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Toyota Yaris Test Drive Review

Date: 28 July 2014   |   Author: Tristan Young

BusinessCar reviews the new Toyota Yaris

Since the current-generation Yaris was launched in 2011, London has introduced tough criteria for vehicles to qualify for exemption from the £11.50 a day congestion charge.

That level was set at 75g/km or less, and with the Yaris hybrid at 79g/km, when the time came for a mid-life upgrade, Toyota worked on the car so that it now hits that 75g/km target.

The result is that the Yaris is the only non-plug-in vehicle that is exempt, and for a driver that travels in to London daily that means an approximate £2800 annual saving.

The facelift also sees a new, 'X' look  front grille for all models, while there have also been improvements to many of the interior materials. This applies particularly to the main dashboard and door panel inserts. These are now high-grade, soft-touch areas, and look and feel the part. However, because the top of the door panel and top of the dashboard have not been upgraded, the difference between the two has been accentuated and feels particularly cheap.

Elsewhere, wind noise levels are better, but remain behind some rivals, and driver involvement is still lacking, thanks in the main to lifeless steering, which gives very little feedback.

While the hybrid powertrain is still very refined, this is an area where the rest of the engines are below par.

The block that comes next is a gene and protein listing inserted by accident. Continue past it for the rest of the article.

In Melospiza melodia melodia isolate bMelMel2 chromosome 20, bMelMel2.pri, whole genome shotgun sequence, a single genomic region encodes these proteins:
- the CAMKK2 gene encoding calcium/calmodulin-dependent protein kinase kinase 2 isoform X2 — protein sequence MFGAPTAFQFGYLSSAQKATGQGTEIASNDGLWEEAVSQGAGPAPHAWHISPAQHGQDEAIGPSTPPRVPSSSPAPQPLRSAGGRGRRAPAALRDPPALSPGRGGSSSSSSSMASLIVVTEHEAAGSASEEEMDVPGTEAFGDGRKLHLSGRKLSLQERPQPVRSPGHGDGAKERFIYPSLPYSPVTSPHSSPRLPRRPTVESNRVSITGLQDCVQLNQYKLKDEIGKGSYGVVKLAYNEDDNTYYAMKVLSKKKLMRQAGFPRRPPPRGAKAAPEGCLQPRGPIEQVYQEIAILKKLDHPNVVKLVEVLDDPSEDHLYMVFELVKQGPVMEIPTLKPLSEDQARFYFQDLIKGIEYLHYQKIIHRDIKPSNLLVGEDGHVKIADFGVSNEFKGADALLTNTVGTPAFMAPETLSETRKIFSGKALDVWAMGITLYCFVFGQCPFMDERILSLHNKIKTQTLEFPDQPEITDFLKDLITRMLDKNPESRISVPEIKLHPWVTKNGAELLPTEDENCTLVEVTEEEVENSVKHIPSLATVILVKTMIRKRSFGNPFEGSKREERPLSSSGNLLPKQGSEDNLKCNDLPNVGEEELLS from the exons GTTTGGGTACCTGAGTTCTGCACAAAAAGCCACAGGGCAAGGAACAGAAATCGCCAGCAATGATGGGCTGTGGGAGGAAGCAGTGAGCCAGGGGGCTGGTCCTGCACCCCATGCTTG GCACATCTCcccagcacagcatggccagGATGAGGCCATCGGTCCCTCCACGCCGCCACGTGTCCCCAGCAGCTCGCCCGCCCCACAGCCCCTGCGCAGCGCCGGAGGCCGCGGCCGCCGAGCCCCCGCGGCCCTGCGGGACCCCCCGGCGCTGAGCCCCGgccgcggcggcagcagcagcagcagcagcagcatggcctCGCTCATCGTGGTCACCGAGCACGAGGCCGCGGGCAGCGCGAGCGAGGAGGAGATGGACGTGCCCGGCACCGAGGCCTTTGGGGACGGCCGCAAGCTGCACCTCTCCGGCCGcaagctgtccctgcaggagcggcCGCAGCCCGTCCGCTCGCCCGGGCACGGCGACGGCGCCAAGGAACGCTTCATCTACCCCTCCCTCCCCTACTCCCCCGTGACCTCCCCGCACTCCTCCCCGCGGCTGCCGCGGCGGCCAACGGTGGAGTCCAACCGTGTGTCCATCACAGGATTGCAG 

In fleet terms, the tax, price and efficiency are all impressive. Prices have risen marginally, but remain competitive, particularly against the only other hybrid in the sector: the Honda Jazz. The Yaris prices, combined with low BIK tax bands, mean company car drivers will pay very little - particularly on the 5% rated hybrid.

The hybrid has an official fuel figure of 85.6mpg. The diesel 1.4 is also good with a 99g/km CO2 output and a 72.4mpg. And while this is the version to have for drivers covering motorway miles, not only for the efficiency but also the amount of overtaking shove, it is also a noisy engine.

Interior space hasn't changed, but then that was always a Yaris strength. There's room for four six-foot-tall adults and there's a decent sized boot

The result is that for a very specific, London supermini fleet driver, the hybrid is the number one choice - but beyond that there are better rivals.